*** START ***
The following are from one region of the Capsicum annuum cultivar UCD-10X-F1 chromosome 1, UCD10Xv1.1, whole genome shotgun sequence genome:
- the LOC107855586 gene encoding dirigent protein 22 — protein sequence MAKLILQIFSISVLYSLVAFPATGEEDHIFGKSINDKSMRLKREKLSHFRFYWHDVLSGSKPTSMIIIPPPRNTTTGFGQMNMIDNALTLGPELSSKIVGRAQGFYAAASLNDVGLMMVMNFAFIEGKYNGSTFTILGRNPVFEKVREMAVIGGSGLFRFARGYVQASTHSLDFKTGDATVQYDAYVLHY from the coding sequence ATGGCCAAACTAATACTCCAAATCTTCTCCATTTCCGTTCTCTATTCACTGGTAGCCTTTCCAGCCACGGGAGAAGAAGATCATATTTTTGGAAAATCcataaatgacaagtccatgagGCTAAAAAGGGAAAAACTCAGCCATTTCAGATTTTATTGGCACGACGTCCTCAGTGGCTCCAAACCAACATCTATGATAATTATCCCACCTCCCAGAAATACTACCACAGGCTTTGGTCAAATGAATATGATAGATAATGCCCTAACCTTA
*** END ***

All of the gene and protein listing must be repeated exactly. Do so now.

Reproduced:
The following are from one region of the Capsicum annuum cultivar UCD-10X-F1 chromosome 1, UCD10Xv1.1, whole genome shotgun sequence genome:
- the LOC107855586 gene encoding dirigent protein 22 — protein sequence MAKLILQIFSISVLYSLVAFPATGEEDHIFGKSINDKSMRLKREKLSHFRFYWHDVLSGSKPTSMIIIPPPRNTTTGFGQMNMIDNALTLGPELSSKIVGRAQGFYAAASLNDVGLMMVMNFAFIEGKYNGSTFTILGRNPVFEKVREMAVIGGSGLFRFARGYVQASTHSLDFKTGDATVQYDAYVLHY from the coding sequence ATGGCCAAACTAATACTCCAAATCTTCTCCATTTCCGTTCTCTATTCACTGGTAGCCTTTCCAGCCACGGGAGAAGAAGATCATATTTTTGGAAAATCcataaatgacaagtccatgagGCTAAAAAGGGAAAAACTCAGCCATTTCAGATTTTATTGGCACGACGTCCTCAGTGGCTCCAAACCAACATCTATGATAATTATCCCACCTCCCAGAAATACTACCACAGGCTTTGGTCAAATGAATATGATAGATAATGCCCTAACCTTA